'Which action, of those available to me, would be best?' -- or, in other words, what ought I to do? -- may be considered the basic question of practical moral deliberation. There are of course other questions we may ask -- e.g. 'what sequence of actions, across my remaining lifetime, would be best?' -- but it's important to note that these are different questions.
Practical reasoning concludes in action (or, to put it more neutrally, let's say implementation) . We can reason about how to act, and then do so. But while we can think about what the best sequence of acts would be, we can't implement this as the conclusion of our reasoning -- at most, we can implement but a part of it. The reasoning instead concludes in mere belief, and so is really theoretical reasoning, albeit about a topic of moral interest.
Morality is supposed to be action-guiding, not action-sequence-guiding. There's a reason for this: we can only implement actions, not whole sequences thereof.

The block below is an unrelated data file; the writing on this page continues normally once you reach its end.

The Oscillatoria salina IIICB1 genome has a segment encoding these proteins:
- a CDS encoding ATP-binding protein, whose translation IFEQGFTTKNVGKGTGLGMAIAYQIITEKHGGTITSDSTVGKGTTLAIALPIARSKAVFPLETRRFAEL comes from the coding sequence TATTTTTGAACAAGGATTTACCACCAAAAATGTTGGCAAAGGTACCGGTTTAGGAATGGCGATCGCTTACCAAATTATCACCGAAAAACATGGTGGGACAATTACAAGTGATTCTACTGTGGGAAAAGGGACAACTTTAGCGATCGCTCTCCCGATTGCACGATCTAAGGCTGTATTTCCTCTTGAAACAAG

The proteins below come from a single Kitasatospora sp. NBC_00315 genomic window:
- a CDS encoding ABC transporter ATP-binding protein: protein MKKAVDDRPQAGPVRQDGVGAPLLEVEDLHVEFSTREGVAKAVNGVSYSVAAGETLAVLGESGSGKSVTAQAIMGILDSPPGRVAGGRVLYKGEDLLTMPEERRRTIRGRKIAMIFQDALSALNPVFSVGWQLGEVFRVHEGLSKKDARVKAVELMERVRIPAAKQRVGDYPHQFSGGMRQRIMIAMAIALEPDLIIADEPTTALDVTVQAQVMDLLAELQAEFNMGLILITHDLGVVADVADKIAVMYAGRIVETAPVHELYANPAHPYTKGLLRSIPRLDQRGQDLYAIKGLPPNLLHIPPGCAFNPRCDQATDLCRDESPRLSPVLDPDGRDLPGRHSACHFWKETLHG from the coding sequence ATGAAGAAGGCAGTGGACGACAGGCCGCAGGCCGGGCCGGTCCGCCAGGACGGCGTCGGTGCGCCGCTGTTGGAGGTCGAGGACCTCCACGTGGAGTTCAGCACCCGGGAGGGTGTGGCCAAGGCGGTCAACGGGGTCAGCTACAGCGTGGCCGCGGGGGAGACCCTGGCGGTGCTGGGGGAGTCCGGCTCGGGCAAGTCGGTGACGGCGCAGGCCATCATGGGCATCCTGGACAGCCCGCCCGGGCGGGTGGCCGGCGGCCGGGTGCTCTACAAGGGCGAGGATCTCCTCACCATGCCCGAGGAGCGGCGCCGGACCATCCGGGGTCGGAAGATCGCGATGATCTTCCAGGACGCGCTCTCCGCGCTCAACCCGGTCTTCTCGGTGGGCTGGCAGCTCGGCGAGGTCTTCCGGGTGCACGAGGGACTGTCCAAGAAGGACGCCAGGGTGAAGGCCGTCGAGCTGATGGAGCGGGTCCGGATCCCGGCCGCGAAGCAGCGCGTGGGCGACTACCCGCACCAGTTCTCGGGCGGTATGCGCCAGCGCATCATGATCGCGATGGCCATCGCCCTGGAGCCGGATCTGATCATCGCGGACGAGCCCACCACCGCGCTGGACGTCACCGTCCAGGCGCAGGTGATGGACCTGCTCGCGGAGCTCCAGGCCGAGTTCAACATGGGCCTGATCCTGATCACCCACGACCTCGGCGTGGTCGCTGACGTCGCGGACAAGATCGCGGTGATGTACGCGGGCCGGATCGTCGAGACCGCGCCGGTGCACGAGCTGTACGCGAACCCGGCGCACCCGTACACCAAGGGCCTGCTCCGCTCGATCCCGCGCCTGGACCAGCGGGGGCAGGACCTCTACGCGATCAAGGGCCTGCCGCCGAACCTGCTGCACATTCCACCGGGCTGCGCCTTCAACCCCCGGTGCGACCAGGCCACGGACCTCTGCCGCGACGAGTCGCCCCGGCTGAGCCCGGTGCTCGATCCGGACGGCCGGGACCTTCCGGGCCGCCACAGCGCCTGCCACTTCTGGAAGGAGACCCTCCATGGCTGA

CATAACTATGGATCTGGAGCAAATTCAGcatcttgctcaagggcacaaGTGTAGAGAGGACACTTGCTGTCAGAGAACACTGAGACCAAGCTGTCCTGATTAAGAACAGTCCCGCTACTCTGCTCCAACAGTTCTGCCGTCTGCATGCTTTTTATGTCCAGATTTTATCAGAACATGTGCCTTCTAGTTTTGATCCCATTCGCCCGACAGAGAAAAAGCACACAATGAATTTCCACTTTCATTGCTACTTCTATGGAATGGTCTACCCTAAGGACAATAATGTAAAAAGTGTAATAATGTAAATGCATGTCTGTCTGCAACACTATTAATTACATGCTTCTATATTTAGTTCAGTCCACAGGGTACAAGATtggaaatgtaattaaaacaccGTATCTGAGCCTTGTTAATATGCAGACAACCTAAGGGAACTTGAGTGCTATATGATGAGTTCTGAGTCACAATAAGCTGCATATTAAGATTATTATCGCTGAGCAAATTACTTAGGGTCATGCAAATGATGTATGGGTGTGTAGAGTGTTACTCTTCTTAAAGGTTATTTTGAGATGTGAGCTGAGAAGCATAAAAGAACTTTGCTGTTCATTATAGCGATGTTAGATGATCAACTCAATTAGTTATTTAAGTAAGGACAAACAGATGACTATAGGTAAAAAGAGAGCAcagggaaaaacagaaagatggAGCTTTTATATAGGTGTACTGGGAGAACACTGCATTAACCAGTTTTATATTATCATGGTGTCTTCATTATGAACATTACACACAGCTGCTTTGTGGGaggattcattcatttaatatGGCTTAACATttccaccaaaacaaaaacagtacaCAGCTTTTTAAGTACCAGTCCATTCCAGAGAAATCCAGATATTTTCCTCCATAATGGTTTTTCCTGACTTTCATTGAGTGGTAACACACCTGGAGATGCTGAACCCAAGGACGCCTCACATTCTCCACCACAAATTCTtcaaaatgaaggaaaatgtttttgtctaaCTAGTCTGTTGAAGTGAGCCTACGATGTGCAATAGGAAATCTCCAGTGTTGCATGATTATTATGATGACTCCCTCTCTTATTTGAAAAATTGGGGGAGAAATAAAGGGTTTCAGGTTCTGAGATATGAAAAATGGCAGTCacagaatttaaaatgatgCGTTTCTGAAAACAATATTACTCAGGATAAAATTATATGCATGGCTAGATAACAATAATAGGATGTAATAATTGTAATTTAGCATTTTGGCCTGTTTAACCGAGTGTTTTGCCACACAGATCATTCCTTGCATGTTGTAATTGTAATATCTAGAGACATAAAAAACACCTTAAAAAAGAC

An individual action is a true, but trivial answer. The fact that it's true explains why 'what should I do?' is the basic question of practical moral deliberation, and why the best-sequence question isn't really 'practical' at all. On the other hand, the fact that it's trivial suggests that, philosophically, we would do better to refocus on the question, 'what can I do?'
For the source of this entry, go to Philosophy, et cetera.
What we commonly do is make moral judgments about individual acts, in the context of a sequence, or against the background of having performed other acts (and omissions). I think that this is where much of our society breaks down today, there are many that compartmentalize their morality from their actions, not recognizing that their morality should be guiding their actions.